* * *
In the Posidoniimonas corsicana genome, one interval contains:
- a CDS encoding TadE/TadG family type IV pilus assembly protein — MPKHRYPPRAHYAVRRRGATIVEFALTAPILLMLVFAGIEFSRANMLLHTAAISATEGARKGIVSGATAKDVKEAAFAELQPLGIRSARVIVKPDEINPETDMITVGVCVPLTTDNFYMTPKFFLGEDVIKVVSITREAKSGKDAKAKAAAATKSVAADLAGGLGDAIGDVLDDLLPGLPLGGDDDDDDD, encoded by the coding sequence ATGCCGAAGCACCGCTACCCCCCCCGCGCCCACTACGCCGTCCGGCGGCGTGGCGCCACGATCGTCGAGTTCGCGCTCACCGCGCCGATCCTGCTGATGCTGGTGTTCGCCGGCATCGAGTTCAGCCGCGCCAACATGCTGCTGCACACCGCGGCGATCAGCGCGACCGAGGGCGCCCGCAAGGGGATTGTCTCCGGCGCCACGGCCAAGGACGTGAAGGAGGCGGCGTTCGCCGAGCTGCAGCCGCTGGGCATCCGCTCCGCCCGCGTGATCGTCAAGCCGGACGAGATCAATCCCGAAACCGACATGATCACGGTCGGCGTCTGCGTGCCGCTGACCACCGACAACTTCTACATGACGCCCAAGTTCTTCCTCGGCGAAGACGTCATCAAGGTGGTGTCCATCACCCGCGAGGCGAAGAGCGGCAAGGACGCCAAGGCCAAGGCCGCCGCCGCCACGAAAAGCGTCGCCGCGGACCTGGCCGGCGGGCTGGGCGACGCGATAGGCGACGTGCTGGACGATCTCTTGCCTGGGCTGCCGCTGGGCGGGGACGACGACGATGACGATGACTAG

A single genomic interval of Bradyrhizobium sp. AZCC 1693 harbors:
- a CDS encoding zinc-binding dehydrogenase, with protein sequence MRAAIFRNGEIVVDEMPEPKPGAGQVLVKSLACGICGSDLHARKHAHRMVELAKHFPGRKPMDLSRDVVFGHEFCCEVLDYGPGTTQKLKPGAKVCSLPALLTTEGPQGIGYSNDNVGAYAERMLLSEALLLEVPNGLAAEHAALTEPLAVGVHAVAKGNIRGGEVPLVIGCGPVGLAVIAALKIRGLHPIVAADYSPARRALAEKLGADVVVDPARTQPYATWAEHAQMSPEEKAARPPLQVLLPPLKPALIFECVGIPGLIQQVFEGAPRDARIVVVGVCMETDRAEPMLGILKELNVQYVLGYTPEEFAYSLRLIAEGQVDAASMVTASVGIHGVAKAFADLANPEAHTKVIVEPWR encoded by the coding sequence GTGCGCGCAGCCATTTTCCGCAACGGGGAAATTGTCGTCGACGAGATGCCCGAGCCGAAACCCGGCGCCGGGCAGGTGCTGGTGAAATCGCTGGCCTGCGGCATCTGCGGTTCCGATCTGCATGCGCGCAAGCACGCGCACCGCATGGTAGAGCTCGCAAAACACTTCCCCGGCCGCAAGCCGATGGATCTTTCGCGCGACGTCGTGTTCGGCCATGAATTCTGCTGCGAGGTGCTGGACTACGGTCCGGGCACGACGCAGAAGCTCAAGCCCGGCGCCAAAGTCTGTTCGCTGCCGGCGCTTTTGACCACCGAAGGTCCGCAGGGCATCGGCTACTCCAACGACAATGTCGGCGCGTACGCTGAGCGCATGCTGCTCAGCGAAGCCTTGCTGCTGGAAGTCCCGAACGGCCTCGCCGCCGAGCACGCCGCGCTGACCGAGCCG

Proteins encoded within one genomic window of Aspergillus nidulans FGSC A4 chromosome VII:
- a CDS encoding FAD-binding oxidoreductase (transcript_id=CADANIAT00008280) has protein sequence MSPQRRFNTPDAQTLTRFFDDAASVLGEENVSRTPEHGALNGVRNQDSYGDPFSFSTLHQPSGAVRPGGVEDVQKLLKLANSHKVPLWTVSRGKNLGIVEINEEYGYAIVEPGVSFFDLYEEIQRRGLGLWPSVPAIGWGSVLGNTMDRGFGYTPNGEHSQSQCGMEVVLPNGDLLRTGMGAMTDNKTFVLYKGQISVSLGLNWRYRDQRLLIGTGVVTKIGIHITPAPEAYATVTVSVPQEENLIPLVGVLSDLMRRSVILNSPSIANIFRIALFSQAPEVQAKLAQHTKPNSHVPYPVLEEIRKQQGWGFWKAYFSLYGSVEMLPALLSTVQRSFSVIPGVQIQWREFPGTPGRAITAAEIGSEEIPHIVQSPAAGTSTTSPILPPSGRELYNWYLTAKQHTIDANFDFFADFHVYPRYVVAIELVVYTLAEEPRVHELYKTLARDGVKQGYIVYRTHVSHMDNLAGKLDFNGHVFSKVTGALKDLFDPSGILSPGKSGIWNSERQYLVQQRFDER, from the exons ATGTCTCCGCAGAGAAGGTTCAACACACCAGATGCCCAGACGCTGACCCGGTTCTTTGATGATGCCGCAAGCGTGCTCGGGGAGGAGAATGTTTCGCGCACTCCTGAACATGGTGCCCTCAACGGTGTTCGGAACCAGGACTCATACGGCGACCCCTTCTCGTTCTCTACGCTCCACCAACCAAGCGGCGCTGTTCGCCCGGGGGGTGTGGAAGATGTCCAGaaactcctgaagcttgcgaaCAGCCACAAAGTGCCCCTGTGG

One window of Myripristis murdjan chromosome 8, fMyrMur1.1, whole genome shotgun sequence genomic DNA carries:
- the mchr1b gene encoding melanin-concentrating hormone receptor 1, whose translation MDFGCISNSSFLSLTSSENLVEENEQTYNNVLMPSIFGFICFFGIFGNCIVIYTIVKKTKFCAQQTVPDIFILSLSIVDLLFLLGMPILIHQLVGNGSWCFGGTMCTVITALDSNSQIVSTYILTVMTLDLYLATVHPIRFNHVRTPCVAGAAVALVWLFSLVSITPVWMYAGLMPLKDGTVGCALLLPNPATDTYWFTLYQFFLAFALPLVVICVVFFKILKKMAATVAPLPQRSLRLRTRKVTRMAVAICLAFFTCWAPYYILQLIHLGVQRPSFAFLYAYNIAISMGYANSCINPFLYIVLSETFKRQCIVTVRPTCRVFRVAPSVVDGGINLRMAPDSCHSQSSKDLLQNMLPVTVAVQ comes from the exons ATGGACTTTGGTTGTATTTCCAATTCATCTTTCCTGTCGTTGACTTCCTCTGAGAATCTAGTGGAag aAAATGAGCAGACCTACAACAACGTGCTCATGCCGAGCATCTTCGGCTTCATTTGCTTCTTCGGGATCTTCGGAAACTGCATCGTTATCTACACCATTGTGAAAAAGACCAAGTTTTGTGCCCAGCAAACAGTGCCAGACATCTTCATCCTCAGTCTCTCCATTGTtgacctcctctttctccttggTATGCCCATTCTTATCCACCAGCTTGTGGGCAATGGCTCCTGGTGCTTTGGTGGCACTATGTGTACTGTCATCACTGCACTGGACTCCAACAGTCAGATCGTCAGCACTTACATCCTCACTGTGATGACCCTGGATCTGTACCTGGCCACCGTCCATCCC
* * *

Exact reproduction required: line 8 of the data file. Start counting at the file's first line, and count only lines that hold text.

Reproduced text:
- the mchr1b gene encoding melanin-concentrating hormone receptor 1, whose translation MDFGCISNSSFLSLTSSENLVEENEQTYNNVLMPSIFGFICFFGIFGNCIVIYTIVKKTKFCAQQTVPDIFILSLSIVDLLFLLGMPILIHQLVGNGSWCFGGTMCTVITALDSNSQIVSTYILTVMTLDLYLATVHPIRFNHVRTPCVAGAAVALVWLFSLVSITPVWMYAGLMPLKDGTVGCALLLPNPATDTYWFTLYQFFLAFALPLVVICVVFFKILKKMAATVAPLPQRSLRLRTRKVTRMAVAICLAFFTCWAPYYILQLIHLGVQRPSFAFLYAYNIAISMGYANSCINPFLYIVLSETFKRQCIVTVRPTCRVFRVAPSVVDGGINLRMAPDSCHSQSSKDLLQNMLPVTVAVQ comes from the exons ATGGACTTTGGTTGTATTTCCAATTCATCTTTCCTGTCGTTGACTTCCTCTGAGAATCTAGTGGAag aAAATGAGCAGACCTACAACAACGTGCTCATGCCGAGCATCTTCGGCTTCATTTGCTTCTTCGGGATCTTCGGAAACTGCATCGTTATCTACACCATTGTGAAAAAGACCAAGTTTTGTGCCCAGCAAACAGTGCCAGACATCTTCATCCTCAGTCTCTCCATTGTtgacctcctctttctccttggTATGCCCATTCTTATCCACCAGCTTGTGGGCAATGGCTCCTGGTGCTTTGGTGGCACTATGTGTACTGTCATCACTGCACTGGACTCCAACAGTCAGATCGTCAGCACTTACATCCTCACTGTGATGACCCTGGATCTGTACCTGGCCACCGTCCATCCC